Klaus is also ... almost stupidly handsome, and its difficult to speak with beautiful people. No matter how hard you try to pretend otherwise, you still want them to like you. We are a wretched, shallow species.
The other thing about Jeremy was that he had these apocolyptic visions, much more real than dreams, about a group of farmers and some awful fate that was about to befall them. The message for the planet was that since the world could only ever be full of sorrow and calamity, there was no point in being afraid - "the end is going to happen no matter what". When Liz is talking to his father about his haranging of the women, she recognises a lot of Jeremy in him: it turns out that he had had similar visions, which had caused his compulsive behaviour (and in the process caused him to have an incredibly lonely life as well).

According to the publisher's blurb for Generation X, the main characters create modern fables of love and death, disturbingly funny tales of nuclear waste and mall culture.
Eleanor Rigby could be one such tale. The one slightly confusing bit for me is the title: Liz gives her email address as Eleanorrigby@hotmail, but I don't get the significance. Of course, there is the Beatles song - ah the lyrcis, of course:
Ah, look at all the lonely people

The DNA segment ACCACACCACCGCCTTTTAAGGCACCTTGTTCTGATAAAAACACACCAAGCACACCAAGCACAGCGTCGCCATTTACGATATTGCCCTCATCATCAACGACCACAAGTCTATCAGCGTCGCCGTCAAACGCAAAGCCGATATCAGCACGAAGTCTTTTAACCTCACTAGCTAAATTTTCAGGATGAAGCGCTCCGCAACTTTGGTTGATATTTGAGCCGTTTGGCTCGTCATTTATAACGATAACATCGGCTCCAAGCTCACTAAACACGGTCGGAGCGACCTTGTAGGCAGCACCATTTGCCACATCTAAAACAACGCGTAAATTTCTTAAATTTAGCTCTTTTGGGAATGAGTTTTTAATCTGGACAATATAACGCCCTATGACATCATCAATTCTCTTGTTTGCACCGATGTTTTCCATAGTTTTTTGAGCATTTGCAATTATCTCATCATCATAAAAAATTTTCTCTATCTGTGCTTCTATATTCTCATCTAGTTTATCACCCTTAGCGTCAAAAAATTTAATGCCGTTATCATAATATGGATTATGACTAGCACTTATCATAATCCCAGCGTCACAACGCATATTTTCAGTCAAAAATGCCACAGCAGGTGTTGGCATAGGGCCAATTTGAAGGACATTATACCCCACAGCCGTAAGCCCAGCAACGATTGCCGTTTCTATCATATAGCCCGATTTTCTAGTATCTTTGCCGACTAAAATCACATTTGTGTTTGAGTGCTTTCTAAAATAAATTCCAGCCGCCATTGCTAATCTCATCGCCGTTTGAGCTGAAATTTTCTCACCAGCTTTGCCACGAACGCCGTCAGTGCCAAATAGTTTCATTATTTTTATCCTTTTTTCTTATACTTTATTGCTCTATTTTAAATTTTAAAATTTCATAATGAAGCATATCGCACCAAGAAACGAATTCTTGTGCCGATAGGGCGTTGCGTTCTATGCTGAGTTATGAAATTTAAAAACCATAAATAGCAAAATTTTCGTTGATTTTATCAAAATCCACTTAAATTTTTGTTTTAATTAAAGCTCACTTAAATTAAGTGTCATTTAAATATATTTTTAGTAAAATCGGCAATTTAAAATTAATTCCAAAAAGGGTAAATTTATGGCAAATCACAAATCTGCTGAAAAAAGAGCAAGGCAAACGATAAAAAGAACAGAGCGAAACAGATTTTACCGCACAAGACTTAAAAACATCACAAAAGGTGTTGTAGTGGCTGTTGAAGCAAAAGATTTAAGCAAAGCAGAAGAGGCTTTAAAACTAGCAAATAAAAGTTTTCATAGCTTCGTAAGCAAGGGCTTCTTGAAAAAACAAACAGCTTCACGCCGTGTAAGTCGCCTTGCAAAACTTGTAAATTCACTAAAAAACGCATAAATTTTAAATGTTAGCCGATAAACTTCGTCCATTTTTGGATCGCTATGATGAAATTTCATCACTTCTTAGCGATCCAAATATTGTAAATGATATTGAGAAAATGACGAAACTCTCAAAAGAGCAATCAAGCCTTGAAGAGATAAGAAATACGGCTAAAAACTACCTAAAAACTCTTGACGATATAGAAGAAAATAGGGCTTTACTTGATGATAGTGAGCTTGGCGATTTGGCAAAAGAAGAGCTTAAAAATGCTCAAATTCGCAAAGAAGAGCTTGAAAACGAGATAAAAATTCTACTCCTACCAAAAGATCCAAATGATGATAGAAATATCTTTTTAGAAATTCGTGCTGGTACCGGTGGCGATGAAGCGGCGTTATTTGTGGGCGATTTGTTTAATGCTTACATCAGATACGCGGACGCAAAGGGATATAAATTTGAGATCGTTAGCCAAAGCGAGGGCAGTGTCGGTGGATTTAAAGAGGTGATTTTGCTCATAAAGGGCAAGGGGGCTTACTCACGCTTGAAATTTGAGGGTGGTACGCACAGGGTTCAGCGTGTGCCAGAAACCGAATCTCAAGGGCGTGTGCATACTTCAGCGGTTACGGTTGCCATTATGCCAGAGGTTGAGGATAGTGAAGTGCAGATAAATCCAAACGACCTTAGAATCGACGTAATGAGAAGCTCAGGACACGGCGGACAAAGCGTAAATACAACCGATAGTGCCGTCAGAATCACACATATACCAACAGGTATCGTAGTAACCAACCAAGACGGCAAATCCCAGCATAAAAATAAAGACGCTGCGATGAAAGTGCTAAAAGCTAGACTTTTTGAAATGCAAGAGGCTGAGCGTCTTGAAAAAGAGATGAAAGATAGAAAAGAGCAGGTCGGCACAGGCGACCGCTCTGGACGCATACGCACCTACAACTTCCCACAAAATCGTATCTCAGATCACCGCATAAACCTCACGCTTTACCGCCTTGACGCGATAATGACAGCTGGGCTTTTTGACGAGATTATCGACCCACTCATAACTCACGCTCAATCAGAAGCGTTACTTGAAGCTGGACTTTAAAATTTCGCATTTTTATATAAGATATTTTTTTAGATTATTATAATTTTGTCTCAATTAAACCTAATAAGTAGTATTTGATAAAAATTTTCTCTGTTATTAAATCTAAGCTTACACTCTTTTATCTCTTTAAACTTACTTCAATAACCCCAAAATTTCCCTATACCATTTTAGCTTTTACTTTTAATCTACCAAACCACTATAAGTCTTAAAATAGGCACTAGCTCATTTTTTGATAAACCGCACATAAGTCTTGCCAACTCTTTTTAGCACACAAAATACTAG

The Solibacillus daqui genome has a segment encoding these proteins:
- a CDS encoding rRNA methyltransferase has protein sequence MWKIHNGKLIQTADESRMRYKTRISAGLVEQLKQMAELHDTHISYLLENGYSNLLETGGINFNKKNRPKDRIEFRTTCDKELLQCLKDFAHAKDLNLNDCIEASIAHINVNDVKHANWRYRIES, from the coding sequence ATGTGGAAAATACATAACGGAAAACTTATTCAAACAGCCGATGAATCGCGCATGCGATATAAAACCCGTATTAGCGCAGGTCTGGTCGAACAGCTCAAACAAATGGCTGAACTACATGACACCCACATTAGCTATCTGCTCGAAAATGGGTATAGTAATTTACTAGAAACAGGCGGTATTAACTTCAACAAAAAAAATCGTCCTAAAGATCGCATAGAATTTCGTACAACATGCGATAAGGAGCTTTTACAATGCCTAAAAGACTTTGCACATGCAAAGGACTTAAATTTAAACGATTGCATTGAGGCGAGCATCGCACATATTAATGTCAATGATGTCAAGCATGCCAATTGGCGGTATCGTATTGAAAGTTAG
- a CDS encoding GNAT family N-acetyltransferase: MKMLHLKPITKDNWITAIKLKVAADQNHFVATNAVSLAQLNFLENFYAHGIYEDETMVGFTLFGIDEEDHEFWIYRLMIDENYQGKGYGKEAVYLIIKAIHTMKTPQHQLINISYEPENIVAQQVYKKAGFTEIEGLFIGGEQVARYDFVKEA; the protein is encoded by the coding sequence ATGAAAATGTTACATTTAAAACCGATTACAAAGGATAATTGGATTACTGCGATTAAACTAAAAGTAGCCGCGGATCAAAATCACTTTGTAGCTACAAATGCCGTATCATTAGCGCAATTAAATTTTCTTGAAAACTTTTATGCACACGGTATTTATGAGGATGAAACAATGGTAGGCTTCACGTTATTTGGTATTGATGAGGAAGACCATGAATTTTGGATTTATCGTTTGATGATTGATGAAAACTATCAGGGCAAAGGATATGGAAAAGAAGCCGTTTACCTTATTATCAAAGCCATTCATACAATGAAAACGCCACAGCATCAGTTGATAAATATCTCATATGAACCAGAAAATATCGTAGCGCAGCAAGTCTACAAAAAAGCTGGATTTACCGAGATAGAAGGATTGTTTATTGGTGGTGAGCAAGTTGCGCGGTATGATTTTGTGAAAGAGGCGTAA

Ah, look at all the lonely people

Eleanor Rigby, picks up the rice
in the church where a wedding has been
Lives in a dream
Waits at the window, wearing the face
that she keeps in a jar by the door
Who is it for

All the lonely people
Where do they all come from?
All the lonely people
Where do they all belong?

Father McKenzie, writing the words
of a sermon that no one will hear
No one comes near
Look at him working, darning his socks
in the night when there's nobody there
What does he care

All the lonely people
Where do they all come from?
All the lonely people
Where do they all belong?

Ah, look at all the lonely people
Ah, look at all the lonely people

Eleanor Rigby, died in the church
and was buried along with her name
Nobody came
Father McKenzie, wiping the dirt
from his hands as he walks from the grave
No one was saved

All the lonely people
Where do they all come from?
All the lonely people
Where do they all belong?
Interesting - this review suggests that Coupland has been inspired by Murakami in this work. This one is by a professed feminest, who has no problem with Liz's redemption through motherhood in the particular circumstances of the book. The reviewer also reminded me of something I have already forgotten: Liz saw herself as a warning to young women of how not to live and she comments on the "tender and subtle way that Coupland illustrates the ordinariness of Dunn's fears".

Ali Smith, a Booker shortlisted writer herself, is enchanted by the book in her Guardian review. On the other hand, the NY Times was almost completely disparaging.


Blogger Jessie said...

Coupland really has quite the preoccupation with loneliness - have you read 'Hey Nostradamus'? It's the bleakest I've found him to be, and I didn't like it. He cuts to the chase. I recommend 'Life After God' - the first of his that I read, and it remains my favourite. So much of it resonated - to borrow your word, reverberated.

2:58 AM  
Blogger Barry said...

I haven't actually read any other Coupland - he has always been one of those authors I thought I must read, ever since Generation X came out - so thanks for the reccomendations.

2:31 PM